Saturday, April 12, 2014

Working with Expert Witness Format

For the duration of the following post we are going to be using the nps-2008-jean image file to learn a few things about working with evidence files in the (E01) Expert Witness Format.  That image file can be downloaded here.  You need to download both files nps-2008-jean.E01 and nps-2008-jean.E02.  The reason we need both is because they are both part of the same image.  When creating an image file many pieces of software, by default, will split the files into 2048 megabyte sections, naming them consecutively (E01, E02, E03, and so on).  This makes them easier to transport.

When an Expert Witness Format image file is created using any of the tools listed in the previous post an MD5 hash value of the original drives data is created.  That hash value is stored in the image file itself.  The Expert Witness Format has built in checks that confirms the original data is not corrupted.  It also allows for compression and encryption.

$ img_stat nps-2008-jean.E01
Image Type: ewf

Size of data in bytes: 10737418240
MD5 hash of data: 78a52b5bac78f4e711607707ac0e3f93

Using the img_stat tool that is part of the Sleuth Kit we can learn a few things about the file itself most of which is self explanatory.  This image if stored in the Expert Witness Format, is 10737418240 bytes (or 10 gigabytes).  And this tool also displays the MD5 hash value of the original data (which is contained inside of the E01 file container).  Notice that the response from this command is almost instant.  That is because the command is pulling the hash from the data.  Not calculating the hash value.  If we were to hash the actual image file itself the hash will be different.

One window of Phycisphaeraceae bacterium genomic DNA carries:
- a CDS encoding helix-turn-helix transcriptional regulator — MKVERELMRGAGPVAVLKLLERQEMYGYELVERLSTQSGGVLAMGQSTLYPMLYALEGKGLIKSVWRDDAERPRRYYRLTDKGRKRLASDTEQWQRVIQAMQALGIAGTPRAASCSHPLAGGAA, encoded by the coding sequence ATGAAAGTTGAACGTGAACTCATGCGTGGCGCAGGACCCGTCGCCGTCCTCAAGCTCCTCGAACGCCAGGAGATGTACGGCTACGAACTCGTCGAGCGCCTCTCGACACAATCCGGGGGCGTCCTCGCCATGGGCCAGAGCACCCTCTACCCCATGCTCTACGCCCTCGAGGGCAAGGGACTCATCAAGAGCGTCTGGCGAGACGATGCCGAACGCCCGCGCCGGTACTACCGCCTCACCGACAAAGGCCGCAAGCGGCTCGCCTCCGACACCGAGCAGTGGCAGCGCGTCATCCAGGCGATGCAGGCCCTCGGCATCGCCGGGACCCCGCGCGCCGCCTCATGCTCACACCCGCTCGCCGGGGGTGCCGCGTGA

$ md5sum nps-2008-jean.E01
647f22836426e071d8e1ccac6da54baf  nps-2008-jean.E01

The reason for the difference is because you are also hashing the container (check-sums and all).  So how can we confirm that the original data has not been corrupted or damaged?  One option is to use the img_cat command (part of the Sleuth Kit) to output the original data.  Then, with Linux, we can pipe that output to the md5sum command to calculate the hash like this:

$ img_cat nps-2008-jean.E01 | md5sum

78a52b5bac78f4e711607707ac0e3f93  -

In this example the | stands for pipe, allowing the output of the img_cat command to be seen by the md5sum command.  If you were to use the command img_cat nps-2008-jean.E01 without the other command options you would be telling the computer to dump all of the raw data directly to the terminal that you are working in.  For this image file that isn't a problem but if we were working with something 500 gigabytes or 2 terabytes you may find your computer unexpectedly crashing and burning.  Avoid this.

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